Nzdan - But how many of these so called "businesses" are engineered to run at best a slight cashflow positive (after claiming deductions) putting their net tax contribution at 4/5ths of f##k all?
There probably are some engineered that way but that does not mean they all are ??
There very same could be said about any business large or small, actively engineered to minimize tax, even Spark do this with their ownership in the Southern Cross Cable, it's registered and has a it's office in Bermuda.

I have since edited my earlier comment.

Ownership of the Southern Cross Cable does not resign the next generation to a) borrowing large sums of money to compete with just as many (if not more) "investors" for a home or b) paying 2/3rds of a wage earner's weekly pay towards rent.

Seem to be backing off the claim they aren't a business pretty quick their bud. Pick your argument and stick with it.

I'm confused at your reply. Where did I back off my original claim?

Spark was given as an example of why rentals are a business and you ceased arguing about rentals not been a business and instead argued Spark isn't causing debt build-up etc. This is an example of moving to change the subject of the argument, in this case, from what is a business to what is, in your opinion, good for society.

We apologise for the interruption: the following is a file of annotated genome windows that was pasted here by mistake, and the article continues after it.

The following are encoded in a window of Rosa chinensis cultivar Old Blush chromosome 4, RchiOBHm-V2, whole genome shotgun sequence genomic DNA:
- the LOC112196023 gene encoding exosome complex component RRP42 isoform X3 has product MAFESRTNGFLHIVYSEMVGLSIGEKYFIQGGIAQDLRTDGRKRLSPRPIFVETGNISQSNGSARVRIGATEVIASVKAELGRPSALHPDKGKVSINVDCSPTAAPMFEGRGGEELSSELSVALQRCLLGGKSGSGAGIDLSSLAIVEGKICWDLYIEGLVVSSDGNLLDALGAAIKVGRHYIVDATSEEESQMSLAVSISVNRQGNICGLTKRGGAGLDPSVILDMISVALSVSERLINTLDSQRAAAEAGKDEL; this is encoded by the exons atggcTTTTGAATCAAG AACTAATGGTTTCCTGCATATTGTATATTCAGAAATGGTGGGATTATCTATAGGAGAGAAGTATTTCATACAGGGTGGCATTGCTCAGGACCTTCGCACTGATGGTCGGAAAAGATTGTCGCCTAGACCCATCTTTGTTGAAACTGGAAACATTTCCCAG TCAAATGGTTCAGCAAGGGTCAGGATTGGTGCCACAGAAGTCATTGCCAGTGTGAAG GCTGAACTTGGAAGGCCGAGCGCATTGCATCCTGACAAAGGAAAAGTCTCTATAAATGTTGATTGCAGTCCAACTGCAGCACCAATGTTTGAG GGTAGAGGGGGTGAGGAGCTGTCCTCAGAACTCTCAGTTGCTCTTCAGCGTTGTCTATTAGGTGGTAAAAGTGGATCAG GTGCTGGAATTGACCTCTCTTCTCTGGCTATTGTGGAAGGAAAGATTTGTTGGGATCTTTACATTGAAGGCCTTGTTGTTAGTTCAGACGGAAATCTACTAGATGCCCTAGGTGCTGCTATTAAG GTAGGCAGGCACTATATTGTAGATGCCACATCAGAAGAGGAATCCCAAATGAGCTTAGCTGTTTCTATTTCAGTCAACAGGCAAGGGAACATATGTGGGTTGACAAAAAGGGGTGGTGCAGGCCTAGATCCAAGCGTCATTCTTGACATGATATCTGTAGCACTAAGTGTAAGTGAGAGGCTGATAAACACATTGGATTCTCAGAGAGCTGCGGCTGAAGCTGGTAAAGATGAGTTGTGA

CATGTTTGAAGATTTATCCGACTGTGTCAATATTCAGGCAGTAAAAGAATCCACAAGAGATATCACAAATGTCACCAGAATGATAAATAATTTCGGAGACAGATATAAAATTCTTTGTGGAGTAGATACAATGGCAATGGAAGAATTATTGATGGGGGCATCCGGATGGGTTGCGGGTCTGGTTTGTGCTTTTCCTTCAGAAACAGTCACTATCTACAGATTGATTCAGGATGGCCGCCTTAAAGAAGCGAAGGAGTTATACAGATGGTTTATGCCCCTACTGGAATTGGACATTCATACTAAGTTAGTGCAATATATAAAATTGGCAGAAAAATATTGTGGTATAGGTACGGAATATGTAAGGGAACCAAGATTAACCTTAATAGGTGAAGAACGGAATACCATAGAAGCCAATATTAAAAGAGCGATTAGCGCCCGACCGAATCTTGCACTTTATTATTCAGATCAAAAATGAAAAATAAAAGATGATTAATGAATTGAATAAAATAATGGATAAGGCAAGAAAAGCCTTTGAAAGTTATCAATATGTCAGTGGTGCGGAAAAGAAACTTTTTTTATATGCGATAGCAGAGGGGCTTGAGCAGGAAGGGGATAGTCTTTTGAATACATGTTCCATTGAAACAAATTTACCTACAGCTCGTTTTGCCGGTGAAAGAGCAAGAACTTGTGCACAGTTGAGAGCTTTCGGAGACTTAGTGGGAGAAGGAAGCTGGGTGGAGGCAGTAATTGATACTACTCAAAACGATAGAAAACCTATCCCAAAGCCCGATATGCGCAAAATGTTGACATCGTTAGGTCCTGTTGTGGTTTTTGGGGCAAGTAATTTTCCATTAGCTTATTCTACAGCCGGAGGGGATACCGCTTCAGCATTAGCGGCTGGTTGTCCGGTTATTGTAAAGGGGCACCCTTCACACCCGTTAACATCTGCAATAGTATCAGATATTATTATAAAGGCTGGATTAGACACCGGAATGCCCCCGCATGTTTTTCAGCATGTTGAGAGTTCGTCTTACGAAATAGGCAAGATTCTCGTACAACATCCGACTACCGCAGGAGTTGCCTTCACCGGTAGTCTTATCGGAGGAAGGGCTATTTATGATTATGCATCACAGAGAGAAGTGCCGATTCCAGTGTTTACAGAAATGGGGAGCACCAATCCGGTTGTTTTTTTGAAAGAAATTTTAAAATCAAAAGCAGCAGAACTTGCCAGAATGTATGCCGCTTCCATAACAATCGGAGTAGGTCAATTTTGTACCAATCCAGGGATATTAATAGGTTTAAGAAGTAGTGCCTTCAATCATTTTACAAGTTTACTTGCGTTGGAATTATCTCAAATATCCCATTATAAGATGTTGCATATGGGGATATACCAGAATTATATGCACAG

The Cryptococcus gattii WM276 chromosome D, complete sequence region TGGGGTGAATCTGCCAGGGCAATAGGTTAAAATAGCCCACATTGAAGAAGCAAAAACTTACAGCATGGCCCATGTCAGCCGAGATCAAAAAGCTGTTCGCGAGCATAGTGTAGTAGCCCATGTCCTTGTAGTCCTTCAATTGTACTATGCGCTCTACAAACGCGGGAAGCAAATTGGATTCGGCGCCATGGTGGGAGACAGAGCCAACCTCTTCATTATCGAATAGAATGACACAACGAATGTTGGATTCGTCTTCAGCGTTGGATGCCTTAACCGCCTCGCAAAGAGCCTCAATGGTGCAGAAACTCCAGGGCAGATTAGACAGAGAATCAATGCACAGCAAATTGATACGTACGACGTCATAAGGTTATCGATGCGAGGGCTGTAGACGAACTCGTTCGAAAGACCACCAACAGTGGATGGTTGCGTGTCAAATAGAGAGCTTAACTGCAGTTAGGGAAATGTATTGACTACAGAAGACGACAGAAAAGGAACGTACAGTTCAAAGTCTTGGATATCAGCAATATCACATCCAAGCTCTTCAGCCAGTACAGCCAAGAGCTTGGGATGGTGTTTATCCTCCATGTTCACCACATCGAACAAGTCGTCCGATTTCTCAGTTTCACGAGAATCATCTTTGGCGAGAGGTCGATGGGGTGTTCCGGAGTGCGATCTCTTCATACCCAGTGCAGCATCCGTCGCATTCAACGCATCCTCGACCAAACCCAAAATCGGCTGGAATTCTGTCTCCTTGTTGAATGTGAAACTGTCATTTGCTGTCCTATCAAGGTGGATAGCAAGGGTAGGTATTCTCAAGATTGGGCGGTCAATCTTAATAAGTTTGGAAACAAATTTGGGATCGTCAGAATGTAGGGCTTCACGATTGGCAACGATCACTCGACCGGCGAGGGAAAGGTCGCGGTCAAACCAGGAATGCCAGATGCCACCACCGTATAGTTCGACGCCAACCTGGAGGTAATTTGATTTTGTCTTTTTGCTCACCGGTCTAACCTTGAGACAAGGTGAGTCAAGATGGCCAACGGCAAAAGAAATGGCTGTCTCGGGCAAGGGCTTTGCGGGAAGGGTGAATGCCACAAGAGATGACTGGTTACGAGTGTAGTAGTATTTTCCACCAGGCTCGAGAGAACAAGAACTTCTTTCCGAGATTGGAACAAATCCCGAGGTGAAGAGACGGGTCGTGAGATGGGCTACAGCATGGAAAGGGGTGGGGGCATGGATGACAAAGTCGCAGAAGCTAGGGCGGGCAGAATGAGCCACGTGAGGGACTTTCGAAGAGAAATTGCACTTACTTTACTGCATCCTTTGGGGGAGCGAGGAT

Where the data from, please?

RBNZ C31
https://www.rbnz.govt.nz/statistics/c31
Columns C and E give you the total borrowing per month for FHB and Investor respectively.
For total # of borrowers, scroll to the right of the spreadsheet until you get to "Total Borrowers" headings, columns U and W of the spreadsheet.

If we didn't have rampant tax evasion - just pretend you're not investing for capital gains! - and resistance to perfectly reasonable application of a CGT then they wouldn't have to take different approaches such as this. There is a need to balance taxation and the intransigence of investors and their lobbyists has been a real problem in addressing this.

Crocodile tears for renters aside...

The tax system around property ownership is far too complex and is a very inefficient way of collecting tax.

Jenée Tibshraeny said "compliance with the previous five-year bright-line test could have been below 50%".

The inability to articulate clear rules only exacerbates the problem & I anticipate compliance will only get worse.
Perhaps the government needs to think about reducing red tape rather than increasing it.

NZ will struggle to increase productivity with so much time wasted on "fine-tuning" the rules.

Agreed. Make it simple. Just have a flat universal land tax, with a kicker for overseas ownership and land banking (unsued/undeveloped).

If rental properties were treated as normal buisness assets as the speculators suggest, then they would be liable for a capital gains tax. The depreciating book value allowed is to reflect the loss in value of a normal business asset as it expends its value in the process of generating profit. If the asset is then sold above its book value then capital gains tax is payable. Properties rarely depreciate so depreciation is not appropriate. However capital gains tax should still be applied if they are to be treated as normal buisness assets.